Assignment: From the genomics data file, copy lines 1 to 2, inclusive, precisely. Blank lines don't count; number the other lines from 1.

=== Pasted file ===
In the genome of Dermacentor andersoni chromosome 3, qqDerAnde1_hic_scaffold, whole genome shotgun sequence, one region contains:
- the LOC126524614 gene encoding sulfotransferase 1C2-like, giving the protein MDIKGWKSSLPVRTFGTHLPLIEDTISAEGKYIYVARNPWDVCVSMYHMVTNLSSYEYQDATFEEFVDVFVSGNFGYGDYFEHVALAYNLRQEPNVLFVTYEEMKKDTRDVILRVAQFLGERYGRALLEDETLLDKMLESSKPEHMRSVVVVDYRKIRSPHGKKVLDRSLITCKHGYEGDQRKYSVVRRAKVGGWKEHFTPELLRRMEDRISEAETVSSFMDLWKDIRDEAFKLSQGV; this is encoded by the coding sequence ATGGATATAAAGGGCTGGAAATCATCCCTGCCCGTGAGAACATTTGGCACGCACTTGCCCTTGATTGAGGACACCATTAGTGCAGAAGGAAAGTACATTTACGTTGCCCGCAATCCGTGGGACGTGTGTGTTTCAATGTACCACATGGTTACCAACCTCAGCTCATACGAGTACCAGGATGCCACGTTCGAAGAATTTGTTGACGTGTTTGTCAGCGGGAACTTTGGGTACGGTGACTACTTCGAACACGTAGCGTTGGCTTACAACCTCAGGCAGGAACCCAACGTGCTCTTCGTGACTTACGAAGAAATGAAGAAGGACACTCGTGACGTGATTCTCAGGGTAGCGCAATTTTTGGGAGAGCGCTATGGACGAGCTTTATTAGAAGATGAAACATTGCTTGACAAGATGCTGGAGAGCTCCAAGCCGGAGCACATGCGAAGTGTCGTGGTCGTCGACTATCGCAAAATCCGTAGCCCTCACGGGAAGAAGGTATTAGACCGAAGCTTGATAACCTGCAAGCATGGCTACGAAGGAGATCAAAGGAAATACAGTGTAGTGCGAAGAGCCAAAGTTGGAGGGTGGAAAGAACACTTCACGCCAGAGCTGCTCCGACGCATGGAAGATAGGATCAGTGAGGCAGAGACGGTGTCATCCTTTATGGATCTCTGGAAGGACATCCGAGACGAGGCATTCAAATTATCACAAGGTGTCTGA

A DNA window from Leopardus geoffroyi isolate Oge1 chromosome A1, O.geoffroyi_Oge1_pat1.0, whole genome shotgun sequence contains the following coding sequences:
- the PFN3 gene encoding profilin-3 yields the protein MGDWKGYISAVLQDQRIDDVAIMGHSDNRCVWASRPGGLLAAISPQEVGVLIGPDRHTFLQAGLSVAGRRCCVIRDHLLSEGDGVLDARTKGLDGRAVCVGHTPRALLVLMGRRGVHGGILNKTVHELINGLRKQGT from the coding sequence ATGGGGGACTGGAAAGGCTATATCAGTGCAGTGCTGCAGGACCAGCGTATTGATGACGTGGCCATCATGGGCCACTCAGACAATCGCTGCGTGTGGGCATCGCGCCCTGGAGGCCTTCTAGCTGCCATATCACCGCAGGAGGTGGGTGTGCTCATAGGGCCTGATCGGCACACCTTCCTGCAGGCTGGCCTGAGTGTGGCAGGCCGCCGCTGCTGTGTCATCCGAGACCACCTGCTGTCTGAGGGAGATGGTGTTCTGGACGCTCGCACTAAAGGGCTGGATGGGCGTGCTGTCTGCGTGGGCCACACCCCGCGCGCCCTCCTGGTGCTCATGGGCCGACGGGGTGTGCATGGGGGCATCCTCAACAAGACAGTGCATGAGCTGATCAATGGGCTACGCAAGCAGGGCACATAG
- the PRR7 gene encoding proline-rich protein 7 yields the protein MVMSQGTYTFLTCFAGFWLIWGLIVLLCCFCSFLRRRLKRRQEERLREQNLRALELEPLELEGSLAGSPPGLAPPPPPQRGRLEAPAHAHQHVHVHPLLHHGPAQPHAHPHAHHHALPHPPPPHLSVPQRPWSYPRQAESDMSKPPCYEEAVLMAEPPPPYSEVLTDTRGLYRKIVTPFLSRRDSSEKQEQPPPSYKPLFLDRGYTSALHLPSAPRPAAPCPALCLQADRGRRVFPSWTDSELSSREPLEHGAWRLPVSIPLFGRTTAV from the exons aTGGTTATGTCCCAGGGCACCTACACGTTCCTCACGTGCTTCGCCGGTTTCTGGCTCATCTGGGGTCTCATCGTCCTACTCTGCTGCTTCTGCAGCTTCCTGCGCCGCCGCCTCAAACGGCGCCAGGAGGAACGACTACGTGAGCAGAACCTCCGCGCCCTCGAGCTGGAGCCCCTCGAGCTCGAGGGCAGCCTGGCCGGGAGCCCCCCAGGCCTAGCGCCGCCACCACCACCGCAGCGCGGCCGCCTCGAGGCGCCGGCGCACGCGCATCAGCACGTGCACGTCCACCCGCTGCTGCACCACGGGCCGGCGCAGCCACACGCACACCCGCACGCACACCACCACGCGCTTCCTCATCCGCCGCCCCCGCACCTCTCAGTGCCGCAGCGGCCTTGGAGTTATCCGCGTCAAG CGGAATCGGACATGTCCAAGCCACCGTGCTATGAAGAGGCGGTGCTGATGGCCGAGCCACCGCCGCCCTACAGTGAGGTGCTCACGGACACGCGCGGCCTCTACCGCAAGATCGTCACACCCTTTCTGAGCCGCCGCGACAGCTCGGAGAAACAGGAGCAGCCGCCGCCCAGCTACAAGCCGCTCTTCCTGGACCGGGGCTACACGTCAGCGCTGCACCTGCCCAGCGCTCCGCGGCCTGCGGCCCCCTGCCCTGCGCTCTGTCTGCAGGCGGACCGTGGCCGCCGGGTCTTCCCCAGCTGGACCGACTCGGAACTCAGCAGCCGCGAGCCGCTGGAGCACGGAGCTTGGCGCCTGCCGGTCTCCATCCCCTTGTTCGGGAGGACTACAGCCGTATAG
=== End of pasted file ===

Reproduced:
In the genome of Dermacentor andersoni chromosome 3, qqDerAnde1_hic_scaffold, whole genome shotgun sequence, one region contains:
- the LOC126524614 gene encoding sulfotransferase 1C2-like, giving the protein MDIKGWKSSLPVRTFGTHLPLIEDTISAEGKYIYVARNPWDVCVSMYHMVTNLSSYEYQDATFEEFVDVFVSGNFGYGDYFEHVALAYNLRQEPNVLFVTYEEMKKDTRDVILRVAQFLGERYGRALLEDETLLDKMLESSKPEHMRSVVVVDYRKIRSPHGKKVLDRSLITCKHGYEGDQRKYSVVRRAKVGGWKEHFTPELLRRMEDRISEAETVSSFMDLWKDIRDEAFKLSQGV; this is encoded by the coding sequence ATGGATATAAAGGGCTGGAAATCATCCCTGCCCGTGAGAACATTTGGCACGCACTTGCCCTTGATTGAGGACACCATTAGTGCAGAAGGAAAGTACATTTACGTTGCCCGCAATCCGTGGGACGTGTGTGTTTCAATGTACCACATGGTTACCAACCTCAGCTCATACGAGTACCAGGATGCCACGTTCGAAGAATTTGTTGACGTGTTTGTCAGCGGGAACTTTGGGTACGGTGACTACTTCGAACACGTAGCGTTGGCTTACAACCTCAGGCAGGAACCCAACGTGCTCTTCGTGACTTACGAAGAAATGAAGAAGGACACTCGTGACGTGATTCTCAGGGTAGCGCAATTTTTGGGAGAGCGCTATGGACGAGCTTTATTAGAAGATGAAACATTGCTTGACAAGATGCTGGAGAGCTCCAAGCCGGAGCACATGCGAAGTGTCGTGGTCGTCGACTATCGCAAAATCCGTAGCCCTCACGGGAAGAAGGTATTAGACCGAAGCTTGATAACCTGCAAGCATGGCTACGAAGGAGATCAAAGGAAATACAGTGTAGTGCGAAGAGCCAAAGTTGGAGGGTGGAAAGAACACTTCACGCCAGAGCTGCTCCGACGCATGGAAGATAGGATCAGTGAGGCAGAGACGGTGTCATCCTTTATGGATCTCTGGAAGGACATCCGAGACGAGGCATTCAAATTATCACAAGGTGTCTGA